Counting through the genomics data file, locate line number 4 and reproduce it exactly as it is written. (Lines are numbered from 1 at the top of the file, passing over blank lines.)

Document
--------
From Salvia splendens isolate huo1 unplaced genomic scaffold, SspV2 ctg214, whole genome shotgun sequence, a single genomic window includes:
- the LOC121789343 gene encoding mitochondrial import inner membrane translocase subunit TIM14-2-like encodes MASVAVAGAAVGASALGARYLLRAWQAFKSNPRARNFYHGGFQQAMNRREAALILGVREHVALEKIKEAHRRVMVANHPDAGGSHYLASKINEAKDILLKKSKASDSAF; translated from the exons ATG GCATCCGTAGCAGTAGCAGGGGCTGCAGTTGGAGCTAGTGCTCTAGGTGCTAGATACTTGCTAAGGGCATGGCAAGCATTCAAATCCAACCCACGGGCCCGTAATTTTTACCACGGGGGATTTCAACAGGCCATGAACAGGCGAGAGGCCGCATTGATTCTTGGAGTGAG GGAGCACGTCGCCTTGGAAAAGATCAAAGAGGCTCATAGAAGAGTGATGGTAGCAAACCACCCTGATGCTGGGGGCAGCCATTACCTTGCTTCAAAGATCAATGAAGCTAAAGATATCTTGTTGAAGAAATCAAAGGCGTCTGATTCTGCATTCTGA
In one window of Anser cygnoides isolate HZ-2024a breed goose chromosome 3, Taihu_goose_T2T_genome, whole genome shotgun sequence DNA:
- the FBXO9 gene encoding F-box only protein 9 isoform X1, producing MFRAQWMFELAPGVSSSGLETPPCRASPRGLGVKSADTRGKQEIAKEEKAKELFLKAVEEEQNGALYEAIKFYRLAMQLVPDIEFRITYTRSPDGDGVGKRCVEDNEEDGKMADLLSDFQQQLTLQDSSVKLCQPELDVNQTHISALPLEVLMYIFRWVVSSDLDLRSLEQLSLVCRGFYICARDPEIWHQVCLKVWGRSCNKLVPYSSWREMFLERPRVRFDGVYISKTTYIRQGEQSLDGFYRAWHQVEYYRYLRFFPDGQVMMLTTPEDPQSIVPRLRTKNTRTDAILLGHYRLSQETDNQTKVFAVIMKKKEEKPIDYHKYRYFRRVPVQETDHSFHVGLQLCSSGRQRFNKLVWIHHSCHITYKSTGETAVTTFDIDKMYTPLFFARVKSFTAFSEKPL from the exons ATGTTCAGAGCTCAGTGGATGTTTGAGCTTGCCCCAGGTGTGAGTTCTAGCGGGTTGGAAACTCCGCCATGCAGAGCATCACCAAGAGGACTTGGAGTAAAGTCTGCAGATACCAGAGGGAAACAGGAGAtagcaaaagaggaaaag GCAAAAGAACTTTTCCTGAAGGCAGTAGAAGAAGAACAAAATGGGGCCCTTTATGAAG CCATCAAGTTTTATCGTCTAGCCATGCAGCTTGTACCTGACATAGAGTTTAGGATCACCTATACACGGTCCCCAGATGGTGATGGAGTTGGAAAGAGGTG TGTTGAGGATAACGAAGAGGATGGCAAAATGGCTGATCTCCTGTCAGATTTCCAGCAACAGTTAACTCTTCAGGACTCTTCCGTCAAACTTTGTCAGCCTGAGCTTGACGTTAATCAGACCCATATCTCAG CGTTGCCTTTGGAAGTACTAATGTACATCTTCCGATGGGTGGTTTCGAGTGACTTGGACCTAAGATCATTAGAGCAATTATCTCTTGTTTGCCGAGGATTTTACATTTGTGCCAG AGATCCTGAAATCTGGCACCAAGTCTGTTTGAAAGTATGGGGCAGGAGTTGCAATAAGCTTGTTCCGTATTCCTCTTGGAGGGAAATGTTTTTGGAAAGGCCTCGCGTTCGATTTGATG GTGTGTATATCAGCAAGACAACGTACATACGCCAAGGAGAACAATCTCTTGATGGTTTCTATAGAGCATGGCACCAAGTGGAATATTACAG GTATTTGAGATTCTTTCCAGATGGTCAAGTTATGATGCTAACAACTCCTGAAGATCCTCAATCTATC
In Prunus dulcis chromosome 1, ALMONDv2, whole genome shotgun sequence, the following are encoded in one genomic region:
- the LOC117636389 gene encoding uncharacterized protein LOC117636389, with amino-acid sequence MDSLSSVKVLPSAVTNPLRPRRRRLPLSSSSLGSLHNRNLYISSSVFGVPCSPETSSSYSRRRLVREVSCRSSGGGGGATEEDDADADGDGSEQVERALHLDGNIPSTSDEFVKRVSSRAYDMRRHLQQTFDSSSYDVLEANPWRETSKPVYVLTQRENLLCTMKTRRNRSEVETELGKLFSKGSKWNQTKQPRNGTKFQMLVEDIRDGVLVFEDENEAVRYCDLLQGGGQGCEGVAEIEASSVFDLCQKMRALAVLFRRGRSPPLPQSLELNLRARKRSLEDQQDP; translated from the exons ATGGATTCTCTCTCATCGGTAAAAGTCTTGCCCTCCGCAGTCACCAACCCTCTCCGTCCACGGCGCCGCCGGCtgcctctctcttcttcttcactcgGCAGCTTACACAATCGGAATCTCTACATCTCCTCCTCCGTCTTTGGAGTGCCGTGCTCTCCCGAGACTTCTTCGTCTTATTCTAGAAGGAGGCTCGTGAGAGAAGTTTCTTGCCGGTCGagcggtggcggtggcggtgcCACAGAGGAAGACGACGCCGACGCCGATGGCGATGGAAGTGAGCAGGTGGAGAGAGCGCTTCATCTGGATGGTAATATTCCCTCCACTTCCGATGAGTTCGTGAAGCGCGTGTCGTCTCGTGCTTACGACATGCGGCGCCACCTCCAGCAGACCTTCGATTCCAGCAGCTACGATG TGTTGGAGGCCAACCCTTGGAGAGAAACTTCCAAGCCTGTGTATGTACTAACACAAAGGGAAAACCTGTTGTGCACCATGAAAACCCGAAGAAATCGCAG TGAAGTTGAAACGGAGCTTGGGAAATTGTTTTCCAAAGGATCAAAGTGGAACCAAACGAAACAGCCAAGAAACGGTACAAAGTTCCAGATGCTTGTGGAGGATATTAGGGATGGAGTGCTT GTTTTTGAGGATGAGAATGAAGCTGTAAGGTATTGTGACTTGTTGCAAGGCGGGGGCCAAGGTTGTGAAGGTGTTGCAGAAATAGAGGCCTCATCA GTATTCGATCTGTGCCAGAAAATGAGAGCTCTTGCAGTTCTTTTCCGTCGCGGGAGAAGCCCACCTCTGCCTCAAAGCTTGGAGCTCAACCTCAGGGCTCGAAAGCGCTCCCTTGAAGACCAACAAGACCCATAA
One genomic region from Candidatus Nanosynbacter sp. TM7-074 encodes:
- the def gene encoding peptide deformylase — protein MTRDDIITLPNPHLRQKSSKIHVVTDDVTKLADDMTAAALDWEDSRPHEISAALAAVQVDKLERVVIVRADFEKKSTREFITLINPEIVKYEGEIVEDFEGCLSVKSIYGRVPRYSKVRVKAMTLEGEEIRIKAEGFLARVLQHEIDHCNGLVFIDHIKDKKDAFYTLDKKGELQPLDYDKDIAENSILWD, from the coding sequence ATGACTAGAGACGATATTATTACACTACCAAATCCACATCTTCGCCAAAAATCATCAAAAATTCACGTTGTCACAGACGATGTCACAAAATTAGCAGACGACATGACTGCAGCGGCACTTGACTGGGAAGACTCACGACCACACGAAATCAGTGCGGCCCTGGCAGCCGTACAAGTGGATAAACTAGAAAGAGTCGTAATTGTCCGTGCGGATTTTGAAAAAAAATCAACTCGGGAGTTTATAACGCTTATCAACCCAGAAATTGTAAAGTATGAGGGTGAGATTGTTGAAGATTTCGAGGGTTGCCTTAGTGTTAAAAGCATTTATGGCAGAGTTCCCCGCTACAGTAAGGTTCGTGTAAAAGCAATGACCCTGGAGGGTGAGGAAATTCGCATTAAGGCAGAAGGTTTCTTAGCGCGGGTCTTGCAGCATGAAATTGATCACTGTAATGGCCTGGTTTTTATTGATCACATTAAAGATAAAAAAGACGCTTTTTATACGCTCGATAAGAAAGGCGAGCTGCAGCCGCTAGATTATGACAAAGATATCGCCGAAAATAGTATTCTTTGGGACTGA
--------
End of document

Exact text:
- the FBXO9 gene encoding F-box only protein 9 isoform X1, producing MFRAQWMFELAPGVSSSGLETPPCRASPRGLGVKSADTRGKQEIAKEEKAKELFLKAVEEEQNGALYEAIKFYRLAMQLVPDIEFRITYTRSPDGDGVGKRCVEDNEEDGKMADLLSDFQQQLTLQDSSVKLCQPELDVNQTHISALPLEVLMYIFRWVVSSDLDLRSLEQLSLVCRGFYICARDPEIWHQVCLKVWGRSCNKLVPYSSWREMFLERPRVRFDGVYISKTTYIRQGEQSLDGFYRAWHQVEYYRYLRFFPDGQVMMLTTPEDPQSIVPRLRTKNTRTDAILLGHYRLSQETDNQTKVFAVIMKKKEEKPIDYHKYRYFRRVPVQETDHSFHVGLQLCSSGRQRFNKLVWIHHSCHITYKSTGETAVTTFDIDKMYTPLFFARVKSFTAFSEKPL from the exons ATGTTCAGAGCTCAGTGGATGTTTGAGCTTGCCCCAGGTGTGAGTTCTAGCGGGTTGGAAACTCCGCCATGCAGAGCATCACCAAGAGGACTTGGAGTAAAGTCTGCAGATACCAGAGGGAAACAGGAGAtagcaaaagaggaaaag GCAAAAGAACTTTTCCTGAAGGCAGTAGAAGAAGAACAAAATGGGGCCCTTTATGAAG CCATCAAGTTTTATCGTCTAGCCATGCAGCTTGTACCTGACATAGAGTTTAGGATCACCTATACACGGTCCCCAGATGGTGATGGAGTTGGAAAGAGGTG TGTTGAGGATAACGAAGAGGATGGCAAAATGGCTGATCTCCTGTCAGATTTCCAGCAACAGTTAACTCTTCAGGACTCTTCCGTCAAACTTTGTCAGCCTGAGCTTGACGTTAATCAGACCCATATCTCAG CGTTGCCTTTGGAAGTACTAATGTACATCTTCCGATGGGTGGTTTCGAGTGACTTGGACCTAAGATCATTAGAGCAATTATCTCTTGTTTGCCGAGGATTTTACATTTGTGCCAG AGATCCTGAAATCTGGCACCAAGTCTGTTTGAAAGTATGGGGCAGGAGTTGCAATAAGCTTGTTCCGTATTCCTCTTGGAGGGAAATGTTTTTGGAAAGGCCTCGCGTTCGATTTGATG GTGTGTATATCAGCAAGACAACGTACATACGCCAAGGAGAACAATCTCTTGATGGTTTCTATAGAGCATGGCACCAAGTGGAATATTACAG GTATTTGAGATTCTTTCCAGATGGTCAAGTTATGATGCTAACAACTCCTGAAGATCCTCAATCTATC